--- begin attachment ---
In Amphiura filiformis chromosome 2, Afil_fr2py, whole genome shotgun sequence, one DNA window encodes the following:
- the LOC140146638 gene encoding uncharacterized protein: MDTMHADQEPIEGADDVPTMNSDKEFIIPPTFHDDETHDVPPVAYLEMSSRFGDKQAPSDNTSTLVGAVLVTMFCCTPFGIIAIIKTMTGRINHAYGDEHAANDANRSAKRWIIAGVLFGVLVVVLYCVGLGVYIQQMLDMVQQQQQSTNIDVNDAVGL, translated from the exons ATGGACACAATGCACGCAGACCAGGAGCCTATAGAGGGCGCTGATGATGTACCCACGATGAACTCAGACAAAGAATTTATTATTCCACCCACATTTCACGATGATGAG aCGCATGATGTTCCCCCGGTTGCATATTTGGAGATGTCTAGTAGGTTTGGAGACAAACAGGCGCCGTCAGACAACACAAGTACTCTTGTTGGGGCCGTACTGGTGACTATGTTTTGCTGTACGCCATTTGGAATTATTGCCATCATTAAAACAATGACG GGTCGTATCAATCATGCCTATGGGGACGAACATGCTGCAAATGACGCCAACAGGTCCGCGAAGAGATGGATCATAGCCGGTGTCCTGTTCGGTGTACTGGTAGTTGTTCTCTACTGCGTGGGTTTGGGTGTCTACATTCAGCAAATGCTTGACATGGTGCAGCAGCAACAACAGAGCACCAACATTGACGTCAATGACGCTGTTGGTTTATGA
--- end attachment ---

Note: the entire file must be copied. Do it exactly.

In Amphiura filiformis chromosome 2, Afil_fr2py, whole genome shotgun sequence, one DNA window encodes the following:
- the LOC140146638 gene encoding uncharacterized protein: MDTMHADQEPIEGADDVPTMNSDKEFIIPPTFHDDETHDVPPVAYLEMSSRFGDKQAPSDNTSTLVGAVLVTMFCCTPFGIIAIIKTMTGRINHAYGDEHAANDANRSAKRWIIAGVLFGVLVVVLYCVGLGVYIQQMLDMVQQQQQSTNIDVNDAVGL, translated from the exons ATGGACACAATGCACGCAGACCAGGAGCCTATAGAGGGCGCTGATGATGTACCCACGATGAACTCAGACAAAGAATTTATTATTCCACCCACATTTCACGATGATGAG aCGCATGATGTTCCCCCGGTTGCATATTTGGAGATGTCTAGTAGGTTTGGAGACAAACAGGCGCCGTCAGACAACACAAGTACTCTTGTTGGGGCCGTACTGGTGACTATGTTTTGCTGTACGCCATTTGGAATTATTGCCATCATTAAAACAATGACG GGTCGTATCAATCATGCCTATGGGGACGAACATGCTGCAAATGACGCCAACAGGTCCGCGAAGAGATGGATCATAGCCGGTGTCCTGTTCGGTGTACTGGTAGTTGTTCTCTACTGCGTGGGTTTGGGTGTCTACATTCAGCAAATGCTTGACATGGTGCAGCAGCAACAACAGAGCACCAACATTGACGTCAATGACGCTGTTGGTTTATGA